17 Dec Backcountry Readiness Begets Safety
Planning ahead, bringing the proper supplies and having knowledge of wilderness first aid contribute to safe outdoor adventures. Whether you’re backpacking or out for an afternoon hike, preparedness is essential to ensuring your party gets home intact. We went to two local experts—Gareth Tate and Mikenna Dudley—and asked them to share their experiences with wilderness first aid and provide useful advice for those venturing into the Tahoe backcountry this summer.
Tate, a Truckee resident, teaches Wilderness First Aid and Wilderness First Responder classes for National Outdoor Leadership School (NOLS). An advocate of proper preparation, Tate maintains that anyone from a casual day hiker to a seasoned outdoor enthusiast can benefit from the courses. For instance, conditions such as altitude sickness and hypothermia often exhibit similar symptoms. Being able to differentiate between the two helps one identify the severity of a situation and gives him/her the ability to treat it.
The most common injuries that occur in the wilderness are blisters and abrasions, mild hypothermia and athletic injuries such as sprains and strains. In preparing for the unknown, Tate recommends packing first aid supplies before venturing out. He suggests taking a minimal, yet efficient approach by focusing on a few items with multiple uses. Pack gauze and tape to treat any size wound, and a tarp to serve as shelter and protection from hypothermia. Bring a pump with a filter for water and backup iodine tablets in case the pump goes out. In addition, Tate recommends carrying two sources of light, plenty of food and water, and a personal GPS device.
In Event of Emergency
While some injuries are treatable in the backcountry, there are circumstances you can’t fix on your own regardless of preparations. Tate and his friends were kayaking near Mammoth Lakes last summer when he hit a rock and broke his ankle. His friends made a splint out of their supplies and called for a helicopter evacuation using a satellite device. In similar situations, it is not only crucial to know how to use your resources properly, but to also know what resources are available should you require additional help.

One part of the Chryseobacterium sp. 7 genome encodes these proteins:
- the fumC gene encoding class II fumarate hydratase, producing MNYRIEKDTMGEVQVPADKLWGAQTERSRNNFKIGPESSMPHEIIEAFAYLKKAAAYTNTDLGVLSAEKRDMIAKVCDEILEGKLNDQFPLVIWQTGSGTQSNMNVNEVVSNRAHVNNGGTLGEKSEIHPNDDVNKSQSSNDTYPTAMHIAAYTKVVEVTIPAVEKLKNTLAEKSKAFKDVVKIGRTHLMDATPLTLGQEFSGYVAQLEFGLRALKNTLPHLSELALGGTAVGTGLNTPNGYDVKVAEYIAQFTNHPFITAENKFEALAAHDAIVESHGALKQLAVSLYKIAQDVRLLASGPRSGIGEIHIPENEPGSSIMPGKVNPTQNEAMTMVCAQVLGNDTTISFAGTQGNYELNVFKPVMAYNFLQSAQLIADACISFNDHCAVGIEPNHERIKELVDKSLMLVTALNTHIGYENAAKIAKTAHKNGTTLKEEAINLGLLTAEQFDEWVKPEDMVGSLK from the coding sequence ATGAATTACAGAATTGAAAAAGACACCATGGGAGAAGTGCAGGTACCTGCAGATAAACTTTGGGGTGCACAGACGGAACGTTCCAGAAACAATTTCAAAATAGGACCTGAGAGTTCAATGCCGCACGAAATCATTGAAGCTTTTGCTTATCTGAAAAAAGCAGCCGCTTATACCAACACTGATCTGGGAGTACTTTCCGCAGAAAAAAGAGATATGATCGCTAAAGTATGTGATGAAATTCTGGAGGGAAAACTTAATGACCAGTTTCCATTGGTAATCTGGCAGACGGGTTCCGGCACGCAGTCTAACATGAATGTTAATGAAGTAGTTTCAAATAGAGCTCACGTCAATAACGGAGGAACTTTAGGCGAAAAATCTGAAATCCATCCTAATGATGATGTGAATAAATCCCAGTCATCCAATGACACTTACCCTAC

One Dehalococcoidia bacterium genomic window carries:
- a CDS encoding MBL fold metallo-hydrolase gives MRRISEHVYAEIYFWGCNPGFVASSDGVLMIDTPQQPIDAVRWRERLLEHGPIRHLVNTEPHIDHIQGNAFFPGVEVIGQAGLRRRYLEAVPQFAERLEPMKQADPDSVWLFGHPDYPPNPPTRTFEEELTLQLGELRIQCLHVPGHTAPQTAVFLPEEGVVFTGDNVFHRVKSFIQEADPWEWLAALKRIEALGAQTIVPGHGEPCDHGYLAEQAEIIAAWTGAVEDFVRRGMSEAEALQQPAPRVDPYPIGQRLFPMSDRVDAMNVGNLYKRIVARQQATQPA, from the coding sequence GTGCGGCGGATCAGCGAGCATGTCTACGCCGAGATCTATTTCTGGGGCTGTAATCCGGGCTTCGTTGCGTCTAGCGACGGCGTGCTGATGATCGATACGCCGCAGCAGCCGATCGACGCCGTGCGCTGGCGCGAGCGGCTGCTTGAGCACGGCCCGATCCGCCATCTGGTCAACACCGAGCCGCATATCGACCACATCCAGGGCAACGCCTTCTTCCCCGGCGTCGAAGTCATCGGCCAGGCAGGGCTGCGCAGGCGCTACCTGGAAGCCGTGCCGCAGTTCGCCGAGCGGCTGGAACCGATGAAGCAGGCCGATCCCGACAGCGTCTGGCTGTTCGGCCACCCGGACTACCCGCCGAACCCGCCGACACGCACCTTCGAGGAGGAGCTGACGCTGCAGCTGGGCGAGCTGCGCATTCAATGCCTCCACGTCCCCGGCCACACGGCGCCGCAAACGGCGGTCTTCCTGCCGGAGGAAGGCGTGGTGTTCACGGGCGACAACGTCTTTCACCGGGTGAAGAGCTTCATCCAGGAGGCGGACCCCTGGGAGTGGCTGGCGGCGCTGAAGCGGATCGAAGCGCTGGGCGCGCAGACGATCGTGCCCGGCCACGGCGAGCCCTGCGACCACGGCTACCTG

Mikenna Dudley, outdoor education program coordinator for the Tahoe Rim Trail Association, organizes the types of classes Tate teaches. As a certified first responder, Dudley is no stranger to emergencies in the backcountry. She led backpacking trips for children in Yosemite for two summers, and explains that treating blisters, abrasions, mild hypothermia and altitude sickness was standard procedure during the adventures. While small mishaps are commonplace, Dudley has also experienced deadly situations.
Rarely, weather in the Sierra Nevada can turn unpredictable in the summer. Sun and warmth can turn into afternoon thunderstorms and torrential downpours. During a storm, Dudley explains, aim for areas that either have even-height trees or are completely open. Maintain a safe distance from other people, and stay far away from all metal objects. Dudley experienced an unexpected two-hour lightning storm with a dozen ten-year-olds in Yosemite a few summers ago. The group sat on their foam thermorests and made lighthearted conversation in order to remain calm during what would have been a frightening situation.
Preparing for yourself can also benefit others. If you are on a trail and come across someone who didn’t bring enough food or water, donating your extra stash could make a big difference to your fellow hiker. During an overnight camping trip, Dudley and her friends came across a hiker who had set out for a half-day’s hike but overshot the route. He was unsure how to make it back to his car. The sun was descending and the hiker had another six miles to go, which meant hiking past sunset.
Dudley gave the hiker her extra headlamp and was hopeful that he would make it back to his car safely. When she and her friends finished their hike the next day, her headlamp was on the windshield of her car with a note thanking her for her generosity. A simple gesture of passing your resources to someone in need helps prevent dangerous situations.
Aside from wilderness first aid, Dudley urges hikers to respect the “Leave No Trace Seven Principles.” These principles are: plan ahead and prepare, travel and camp on durable surfaces, dispose of waste properly, leave what you find (and if you pack it in, pack it out), minimize campfire impacts, respect wildlife, and be considerate to other visitors. In this sense, it is not only important to take care of your own wellness in the backcountry, but also to take care of the backcountry itself.
Learn from those who have experience: pack for weather changes, bring supplies and be aware of the route you’re taking. There is ample opportunity to get lost on the network of trails in the Tahoe area. Having an understanding of the elevation gain of the trail you’re on, how long it should take you and what time the sun goes down could be the difference between a pleasant day hike and an emergency situation.
The biggest takeaway from Tate and Dudley’s experiences is preparedness begets prevention. You never know when your extra jacket will save yourself or a fellow hiker. Have fun, and above all, be well in the backcountry.
Julia Mueller is an Incline Village–based writer and blogger. Find her work at www.theroastedroot.net.